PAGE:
NEWTON, Mass. -- Neither rain nor snow, heat nor stinging sleet stops the man from rearing back to deliver his famous throw.
Of course, this bronze version of Doug Flutie never actually completes that incredible throwing motion, either.
Instead, the larger-than-life version of the man stands outside Alumni Stadium, always just about to author the most iconic moment in Boston College athletic history.
"That's almost embarrassing," Flutie said of the statue, which depicts the QB with his front foot raised and his arm cocked to deliver the Hail Mary pass to Gerard Phelan that beat Miami in his Heisman season of 1984. "It was very exciting. It's cool to think that that'll be there for years to come and generations of kids will come through and see it."
The man who sculpted the statue, the renowned Harry Weber, actually did two versions: the one that was eventually selected and another, of Flutie after he had released the ball.
"They just figured it was a little more iconic," Weber said by phone of the selected version, "his hand is probably six inches off the ground. It probably more represented the spirit of the Hail Mary pass."
Weber has quite the catalog, including many great sports pieces. His Flutie statue is one of two that commemorate iconic sports moments in Boston. He also did "The Goal," honoring Bobby Orr's Stanley Cup-winning goal in 1970.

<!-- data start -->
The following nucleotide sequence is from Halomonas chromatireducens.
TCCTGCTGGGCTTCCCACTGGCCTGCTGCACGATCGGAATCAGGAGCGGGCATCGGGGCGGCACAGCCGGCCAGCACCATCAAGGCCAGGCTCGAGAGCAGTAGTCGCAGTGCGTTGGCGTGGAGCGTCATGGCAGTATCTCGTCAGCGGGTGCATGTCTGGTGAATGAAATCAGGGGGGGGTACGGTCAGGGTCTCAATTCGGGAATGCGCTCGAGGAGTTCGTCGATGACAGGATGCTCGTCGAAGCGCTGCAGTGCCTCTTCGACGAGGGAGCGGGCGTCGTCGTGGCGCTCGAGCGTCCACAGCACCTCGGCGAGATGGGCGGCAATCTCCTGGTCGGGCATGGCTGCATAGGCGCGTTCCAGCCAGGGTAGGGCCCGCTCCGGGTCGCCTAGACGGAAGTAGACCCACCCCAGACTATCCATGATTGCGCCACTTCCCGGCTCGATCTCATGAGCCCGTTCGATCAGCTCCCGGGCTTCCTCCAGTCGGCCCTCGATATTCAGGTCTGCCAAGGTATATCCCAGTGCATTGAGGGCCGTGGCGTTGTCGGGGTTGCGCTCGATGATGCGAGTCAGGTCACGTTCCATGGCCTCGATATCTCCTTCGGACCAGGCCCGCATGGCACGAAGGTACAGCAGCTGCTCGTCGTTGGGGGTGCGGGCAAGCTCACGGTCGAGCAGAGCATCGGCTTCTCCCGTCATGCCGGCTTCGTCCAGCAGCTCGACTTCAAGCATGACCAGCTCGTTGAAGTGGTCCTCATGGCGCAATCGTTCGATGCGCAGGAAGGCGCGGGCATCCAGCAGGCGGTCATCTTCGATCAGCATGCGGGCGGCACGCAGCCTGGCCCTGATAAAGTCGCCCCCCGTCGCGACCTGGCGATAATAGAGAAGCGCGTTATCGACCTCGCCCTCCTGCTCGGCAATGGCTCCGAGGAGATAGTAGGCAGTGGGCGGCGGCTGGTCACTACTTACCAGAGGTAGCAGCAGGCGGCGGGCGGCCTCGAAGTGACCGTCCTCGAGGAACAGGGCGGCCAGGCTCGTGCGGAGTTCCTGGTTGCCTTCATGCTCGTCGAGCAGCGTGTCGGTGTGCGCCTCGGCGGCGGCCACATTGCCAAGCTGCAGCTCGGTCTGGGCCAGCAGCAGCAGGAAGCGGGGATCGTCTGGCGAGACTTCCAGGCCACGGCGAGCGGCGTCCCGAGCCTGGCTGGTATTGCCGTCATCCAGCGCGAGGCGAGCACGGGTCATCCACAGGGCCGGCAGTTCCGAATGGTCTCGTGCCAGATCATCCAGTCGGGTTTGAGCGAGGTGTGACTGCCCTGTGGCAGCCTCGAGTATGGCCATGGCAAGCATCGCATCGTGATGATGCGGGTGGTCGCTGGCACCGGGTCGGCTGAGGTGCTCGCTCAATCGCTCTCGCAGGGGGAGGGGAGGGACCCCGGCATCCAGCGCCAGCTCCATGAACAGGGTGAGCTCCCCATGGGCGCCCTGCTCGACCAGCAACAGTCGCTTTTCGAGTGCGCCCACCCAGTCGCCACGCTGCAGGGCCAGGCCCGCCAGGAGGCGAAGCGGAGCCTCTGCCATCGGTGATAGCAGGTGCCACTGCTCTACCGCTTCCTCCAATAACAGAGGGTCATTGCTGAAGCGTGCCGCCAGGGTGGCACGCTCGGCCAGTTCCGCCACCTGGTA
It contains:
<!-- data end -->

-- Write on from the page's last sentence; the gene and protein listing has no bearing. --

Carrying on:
"Boston has two of the most iconic images in sports," Weber said. "I'm really lucky to have done both of them."
When he's working on a statue, Weber says he gets really into his subjects. That meant he became quite the BC fan for the Flutie piece.
A bronze sculpture generally takes between six and nine months to make, and to create the one that stands in Chestnut Hill, Weber had to do a lot of work just to get the image right.
"It's probably the top college moment in terms of football," he said. "If there had been better videotape coverage I'm sure it would be more so. The only images I had to play with were very long shots."
A lack of high-quality video presents a problem to a sculptor trying to create a three-dimensional figure.
"I had to make enhanced images and basically play around with the morphology of it," he said. "I had to say, 'If it looks like that from this angle, what's it gonna look like from the other angle?'"
The result is an enduring representation of the instant before arguably the school's biggest moment, the one that put BC on the map nationally and catapulted Flutie to fame, if not the Heisman, for which the majority of the voting had already finished.
Today, fans of opposing teams make a point to seek it out and take turns mimicking the unorthodox motion for photos. What better way to commemorate a trip to Boston College?
Well, there might be one better way, but it's more expensive. In the BC campus shop, eight-inch versions of the statue sell for $300.
"I look at stuff like that and I think of it as representing a time when we helped the football program turn a corner," Flutie said of the statue. "Not necessarily me, but us as a group. As a group, we take a lot of pride in that era."
So as time marches on, as new generations of players and fans come and go -- and HD TV makes the somewhat grainy footage of that famous play look even more antiquated -- there will forever stand a monument to the moment many say started it all.
No matter what the climate is like around it, the bronze quarterback remains ready to make history.
Jack McCluskey is an editor for ESPN.com and a frequent contributor to ESPNBoston.com.